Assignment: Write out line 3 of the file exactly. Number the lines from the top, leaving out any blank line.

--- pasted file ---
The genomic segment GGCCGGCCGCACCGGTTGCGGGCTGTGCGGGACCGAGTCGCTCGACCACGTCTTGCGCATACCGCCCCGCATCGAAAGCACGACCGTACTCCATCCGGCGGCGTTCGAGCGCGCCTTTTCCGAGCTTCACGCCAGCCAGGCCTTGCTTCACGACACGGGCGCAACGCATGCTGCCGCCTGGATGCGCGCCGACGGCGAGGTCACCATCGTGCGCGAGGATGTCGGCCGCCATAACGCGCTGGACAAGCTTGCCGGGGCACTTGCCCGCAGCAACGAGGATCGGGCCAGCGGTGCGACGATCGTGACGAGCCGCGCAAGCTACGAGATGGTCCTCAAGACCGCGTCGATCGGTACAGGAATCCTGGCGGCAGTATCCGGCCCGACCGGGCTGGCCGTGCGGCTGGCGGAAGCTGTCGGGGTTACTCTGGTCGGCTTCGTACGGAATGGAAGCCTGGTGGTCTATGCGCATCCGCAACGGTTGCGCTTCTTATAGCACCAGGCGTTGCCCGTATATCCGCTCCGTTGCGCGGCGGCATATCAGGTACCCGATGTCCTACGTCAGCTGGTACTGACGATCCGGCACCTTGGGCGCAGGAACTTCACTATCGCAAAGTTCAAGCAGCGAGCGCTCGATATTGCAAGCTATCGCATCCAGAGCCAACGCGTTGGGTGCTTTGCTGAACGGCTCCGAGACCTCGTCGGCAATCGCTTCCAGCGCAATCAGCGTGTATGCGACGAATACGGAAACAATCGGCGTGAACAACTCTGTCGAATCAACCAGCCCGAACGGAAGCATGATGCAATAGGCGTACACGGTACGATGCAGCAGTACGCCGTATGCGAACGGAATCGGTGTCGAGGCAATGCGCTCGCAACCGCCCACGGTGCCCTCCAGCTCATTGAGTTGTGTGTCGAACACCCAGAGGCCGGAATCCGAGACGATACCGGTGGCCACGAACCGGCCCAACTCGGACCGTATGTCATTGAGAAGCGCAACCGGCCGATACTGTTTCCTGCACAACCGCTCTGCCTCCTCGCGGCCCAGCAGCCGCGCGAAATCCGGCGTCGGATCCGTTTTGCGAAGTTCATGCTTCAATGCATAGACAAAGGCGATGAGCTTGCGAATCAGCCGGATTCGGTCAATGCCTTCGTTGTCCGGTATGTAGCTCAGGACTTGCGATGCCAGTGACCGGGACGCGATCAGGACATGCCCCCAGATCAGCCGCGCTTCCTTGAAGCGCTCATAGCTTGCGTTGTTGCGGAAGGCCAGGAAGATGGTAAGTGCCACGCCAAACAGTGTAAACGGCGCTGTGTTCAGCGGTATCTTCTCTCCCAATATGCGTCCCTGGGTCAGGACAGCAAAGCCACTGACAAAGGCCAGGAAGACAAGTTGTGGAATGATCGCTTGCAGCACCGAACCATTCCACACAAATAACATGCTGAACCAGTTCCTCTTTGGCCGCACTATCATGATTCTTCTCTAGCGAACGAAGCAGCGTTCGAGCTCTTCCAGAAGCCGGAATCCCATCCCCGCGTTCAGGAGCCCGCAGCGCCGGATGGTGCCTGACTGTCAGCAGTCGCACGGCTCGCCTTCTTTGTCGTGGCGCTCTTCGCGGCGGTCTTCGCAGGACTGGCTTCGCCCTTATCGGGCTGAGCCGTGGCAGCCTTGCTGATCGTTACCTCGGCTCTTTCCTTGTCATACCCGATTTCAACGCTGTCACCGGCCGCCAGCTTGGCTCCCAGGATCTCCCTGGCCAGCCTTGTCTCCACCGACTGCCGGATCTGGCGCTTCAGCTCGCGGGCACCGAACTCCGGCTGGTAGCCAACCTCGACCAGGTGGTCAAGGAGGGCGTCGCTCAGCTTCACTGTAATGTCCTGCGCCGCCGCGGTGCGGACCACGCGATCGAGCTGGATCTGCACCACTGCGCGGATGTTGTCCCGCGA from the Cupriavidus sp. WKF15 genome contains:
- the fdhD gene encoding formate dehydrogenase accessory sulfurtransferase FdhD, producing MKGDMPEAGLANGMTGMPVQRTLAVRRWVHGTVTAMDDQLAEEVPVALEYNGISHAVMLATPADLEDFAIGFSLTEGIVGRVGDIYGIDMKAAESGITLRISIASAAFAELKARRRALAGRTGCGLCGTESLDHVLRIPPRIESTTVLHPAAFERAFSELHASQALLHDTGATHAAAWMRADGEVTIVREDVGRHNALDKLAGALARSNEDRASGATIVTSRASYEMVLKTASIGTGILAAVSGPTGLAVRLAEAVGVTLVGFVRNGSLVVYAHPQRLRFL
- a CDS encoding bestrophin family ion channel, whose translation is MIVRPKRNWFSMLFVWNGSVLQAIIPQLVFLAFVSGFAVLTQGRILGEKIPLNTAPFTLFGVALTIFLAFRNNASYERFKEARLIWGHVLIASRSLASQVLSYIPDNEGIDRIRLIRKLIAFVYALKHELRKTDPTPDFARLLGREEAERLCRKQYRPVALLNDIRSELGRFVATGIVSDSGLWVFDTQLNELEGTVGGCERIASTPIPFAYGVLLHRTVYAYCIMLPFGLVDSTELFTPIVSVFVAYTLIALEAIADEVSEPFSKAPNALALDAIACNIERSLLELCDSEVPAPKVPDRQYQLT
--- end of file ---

- a CDS encoding bestrophin family ion channel, whose translation is MIVRPKRNWFSMLFVWNGSVLQAIIPQLVFLAFVSGFAVLTQGRILGEKIPLNTAPFTLFGVALTIFLAFRNNASYERFKEARLIWGHVLIASRSLASQVLSYIPDNEGIDRIRLIRKLIAFVYALKHELRKTDPTPDFARLLGREEAERLCRKQYRPVALLNDIRSELGRFVATGIVSDSGLWVFDTQLNELEGTVGGCERIASTPIPFAYGVLLHRTVYAYCIMLPFGLVDSTELFTPIVSVFVAYTLIALEAIADEVSEPFSKAPNALALDAIACNIERSLLELCDSEVPAPKVPDRQYQLT